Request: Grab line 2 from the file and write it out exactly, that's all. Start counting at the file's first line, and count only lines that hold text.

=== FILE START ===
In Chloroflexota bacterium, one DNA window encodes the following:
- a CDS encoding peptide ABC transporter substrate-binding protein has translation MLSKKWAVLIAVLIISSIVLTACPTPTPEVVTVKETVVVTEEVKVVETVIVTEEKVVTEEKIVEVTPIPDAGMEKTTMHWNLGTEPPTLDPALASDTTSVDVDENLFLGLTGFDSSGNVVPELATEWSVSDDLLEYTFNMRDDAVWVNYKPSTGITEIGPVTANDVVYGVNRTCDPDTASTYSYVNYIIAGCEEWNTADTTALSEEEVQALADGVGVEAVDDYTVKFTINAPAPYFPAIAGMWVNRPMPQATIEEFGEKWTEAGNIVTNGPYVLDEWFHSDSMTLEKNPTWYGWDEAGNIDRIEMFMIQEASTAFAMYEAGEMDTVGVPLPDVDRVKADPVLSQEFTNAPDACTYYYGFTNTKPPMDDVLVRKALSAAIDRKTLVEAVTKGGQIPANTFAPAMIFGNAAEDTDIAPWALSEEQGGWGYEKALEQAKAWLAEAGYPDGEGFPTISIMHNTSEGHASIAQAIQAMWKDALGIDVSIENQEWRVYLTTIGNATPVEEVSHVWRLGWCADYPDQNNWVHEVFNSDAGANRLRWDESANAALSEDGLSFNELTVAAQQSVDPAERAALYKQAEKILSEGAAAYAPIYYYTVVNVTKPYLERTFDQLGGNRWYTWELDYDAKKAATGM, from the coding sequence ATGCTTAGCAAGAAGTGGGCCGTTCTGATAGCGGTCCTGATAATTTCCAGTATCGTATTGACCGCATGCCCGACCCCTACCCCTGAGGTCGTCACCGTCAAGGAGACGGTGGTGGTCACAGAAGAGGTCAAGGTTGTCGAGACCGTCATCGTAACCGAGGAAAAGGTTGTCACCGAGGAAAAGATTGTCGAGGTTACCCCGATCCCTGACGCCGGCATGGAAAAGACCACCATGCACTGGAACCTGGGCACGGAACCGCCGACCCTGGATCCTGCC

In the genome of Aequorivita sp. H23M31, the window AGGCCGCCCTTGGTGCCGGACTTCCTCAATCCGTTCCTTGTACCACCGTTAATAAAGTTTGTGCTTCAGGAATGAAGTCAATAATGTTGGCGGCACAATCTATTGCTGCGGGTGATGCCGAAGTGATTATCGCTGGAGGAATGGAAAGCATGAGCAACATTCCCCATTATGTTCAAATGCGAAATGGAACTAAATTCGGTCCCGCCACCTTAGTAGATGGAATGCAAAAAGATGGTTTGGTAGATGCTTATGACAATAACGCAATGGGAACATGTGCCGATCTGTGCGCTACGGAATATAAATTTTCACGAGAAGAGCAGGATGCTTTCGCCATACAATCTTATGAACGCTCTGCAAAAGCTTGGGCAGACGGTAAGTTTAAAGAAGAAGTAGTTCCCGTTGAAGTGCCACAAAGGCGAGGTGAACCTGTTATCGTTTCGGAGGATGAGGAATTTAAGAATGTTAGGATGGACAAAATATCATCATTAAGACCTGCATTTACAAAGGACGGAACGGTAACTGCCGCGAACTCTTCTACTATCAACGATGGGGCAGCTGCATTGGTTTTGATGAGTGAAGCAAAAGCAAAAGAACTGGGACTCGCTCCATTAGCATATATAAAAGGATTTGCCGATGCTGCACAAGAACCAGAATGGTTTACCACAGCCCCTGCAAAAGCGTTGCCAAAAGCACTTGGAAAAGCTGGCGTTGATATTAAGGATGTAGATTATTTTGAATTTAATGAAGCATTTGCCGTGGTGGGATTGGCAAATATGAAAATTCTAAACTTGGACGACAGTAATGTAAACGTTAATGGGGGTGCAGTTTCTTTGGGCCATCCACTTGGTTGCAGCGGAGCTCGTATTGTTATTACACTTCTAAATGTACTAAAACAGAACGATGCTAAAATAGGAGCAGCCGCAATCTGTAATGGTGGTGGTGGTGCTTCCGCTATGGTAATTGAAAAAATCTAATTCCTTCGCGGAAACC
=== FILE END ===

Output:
- a CDS encoding peptide ABC transporter substrate-binding protein has translation MLSKKWAVLIAVLIISSIVLTACPTPTPEVVTVKETVVVTEEVKVVETVIVTEEKVVTEEKIVEVTPIPDAGMEKTTMHWNLGTEPPTLDPALASDTTSVDVDENLFLGLTGFDSSGNVVPELATEWSVSDDLLEYTFNMRDDAVWVNYKPSTGITEIGPVTANDVVYGVNRTCDPDTASTYSYVNYIIAGCEEWNTADTTALSEEEVQALADGVGVEAVDDYTVKFTINAPAPYFPAIAGMWVNRPMPQATIEEFGEKWTEAGNIVTNGPYVLDEWFHSDSMTLEKNPTWYGWDEAGNIDRIEMFMIQEASTAFAMYEAGEMDTVGVPLPDVDRVKADPVLSQEFTNAPDACTYYYGFTNTKPPMDDVLVRKALSAAIDRKTLVEAVTKGGQIPANTFAPAMIFGNAAEDTDIAPWALSEEQGGWGYEKALEQAKAWLAEAGYPDGEGFPTISIMHNTSEGHASIAQAIQAMWKDALGIDVSIENQEWRVYLTTIGNATPVEEVSHVWRLGWCADYPDQNNWVHEVFNSDAGANRLRWDESANAALSEDGLSFNELTVAAQQSVDPAERAALYKQAEKILSEGAAAYAPIYYYTVVNVTKPYLERTFDQLGGNRWYTWELDYDAKKAATGM, from the coding sequence ATGCTTAGCAAGAAGTGGGCCGTTCTGATAGCGGTCCTGATAATTTCCAGTATCGTATTGACCGCATGCCCGACCCCTACCCCTGAGGTCGTCACCGTCAAGGAGACGGTGGTGGTCACAGAAGAGGTCAAGGTTGTCGAGACCGTCATCGTAACCGAGGAAAAGGTTGTCACCGAGGAAAAGATTGTCGAGGTTACCCCGATCCCTGACGCCGGCATGGAAAAGACCACCATGCACTGGAACCTGGGCACGGAACCGCCGACCCTGGATCCTGCC